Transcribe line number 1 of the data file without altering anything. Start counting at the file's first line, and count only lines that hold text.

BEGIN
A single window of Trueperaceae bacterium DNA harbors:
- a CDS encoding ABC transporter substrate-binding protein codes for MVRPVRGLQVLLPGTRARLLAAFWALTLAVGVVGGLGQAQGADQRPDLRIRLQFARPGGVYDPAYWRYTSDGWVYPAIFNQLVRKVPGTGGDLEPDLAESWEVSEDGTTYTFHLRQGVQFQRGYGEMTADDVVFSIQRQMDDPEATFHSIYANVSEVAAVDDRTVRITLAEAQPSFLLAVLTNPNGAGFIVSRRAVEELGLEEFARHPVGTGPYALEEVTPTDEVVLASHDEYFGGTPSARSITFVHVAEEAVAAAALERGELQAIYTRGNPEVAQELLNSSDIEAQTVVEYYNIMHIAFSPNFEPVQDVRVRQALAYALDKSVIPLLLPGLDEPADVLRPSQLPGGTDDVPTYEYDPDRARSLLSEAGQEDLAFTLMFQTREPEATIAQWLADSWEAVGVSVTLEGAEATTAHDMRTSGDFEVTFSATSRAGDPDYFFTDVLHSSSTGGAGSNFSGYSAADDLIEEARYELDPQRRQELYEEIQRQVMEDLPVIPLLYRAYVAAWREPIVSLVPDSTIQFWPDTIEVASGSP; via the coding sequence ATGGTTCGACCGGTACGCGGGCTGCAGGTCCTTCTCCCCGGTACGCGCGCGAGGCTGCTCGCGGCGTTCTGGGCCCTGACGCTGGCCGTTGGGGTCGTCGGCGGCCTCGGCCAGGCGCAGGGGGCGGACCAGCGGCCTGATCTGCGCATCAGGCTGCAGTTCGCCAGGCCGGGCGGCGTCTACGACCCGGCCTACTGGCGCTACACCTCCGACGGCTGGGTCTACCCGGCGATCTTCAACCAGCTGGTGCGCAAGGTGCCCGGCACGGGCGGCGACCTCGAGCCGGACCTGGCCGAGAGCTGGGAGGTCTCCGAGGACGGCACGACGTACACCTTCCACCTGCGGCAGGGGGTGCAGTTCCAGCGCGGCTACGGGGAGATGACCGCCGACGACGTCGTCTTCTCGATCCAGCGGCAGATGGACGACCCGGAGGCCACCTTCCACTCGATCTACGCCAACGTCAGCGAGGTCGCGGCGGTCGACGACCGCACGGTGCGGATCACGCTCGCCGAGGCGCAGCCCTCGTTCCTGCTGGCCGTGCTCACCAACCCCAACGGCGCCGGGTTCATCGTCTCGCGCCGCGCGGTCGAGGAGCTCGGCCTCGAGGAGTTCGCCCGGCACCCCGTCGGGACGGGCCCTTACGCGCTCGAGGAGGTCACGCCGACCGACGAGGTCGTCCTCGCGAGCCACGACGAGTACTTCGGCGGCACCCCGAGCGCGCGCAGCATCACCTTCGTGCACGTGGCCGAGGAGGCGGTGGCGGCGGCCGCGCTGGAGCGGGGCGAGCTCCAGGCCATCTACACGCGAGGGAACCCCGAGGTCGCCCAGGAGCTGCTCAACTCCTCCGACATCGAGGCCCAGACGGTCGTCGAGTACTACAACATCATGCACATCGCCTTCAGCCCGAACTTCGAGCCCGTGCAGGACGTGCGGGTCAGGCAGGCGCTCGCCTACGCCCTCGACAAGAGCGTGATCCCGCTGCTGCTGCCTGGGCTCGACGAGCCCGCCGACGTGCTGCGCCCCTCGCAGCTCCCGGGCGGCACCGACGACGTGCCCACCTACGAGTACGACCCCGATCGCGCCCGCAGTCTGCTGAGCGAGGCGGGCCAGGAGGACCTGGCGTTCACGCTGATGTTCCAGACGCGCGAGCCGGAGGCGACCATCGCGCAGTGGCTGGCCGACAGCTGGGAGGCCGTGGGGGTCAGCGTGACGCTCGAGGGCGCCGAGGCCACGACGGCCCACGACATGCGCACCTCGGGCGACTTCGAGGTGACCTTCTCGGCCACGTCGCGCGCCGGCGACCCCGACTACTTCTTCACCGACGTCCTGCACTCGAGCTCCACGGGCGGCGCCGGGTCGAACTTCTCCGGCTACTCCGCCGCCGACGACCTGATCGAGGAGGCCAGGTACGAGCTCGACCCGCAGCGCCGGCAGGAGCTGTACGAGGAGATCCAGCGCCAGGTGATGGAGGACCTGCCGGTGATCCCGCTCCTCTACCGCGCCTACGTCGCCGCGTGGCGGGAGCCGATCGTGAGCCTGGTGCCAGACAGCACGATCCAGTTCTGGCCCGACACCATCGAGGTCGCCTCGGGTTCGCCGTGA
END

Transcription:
A single window of Trueperaceae bacterium DNA harbors: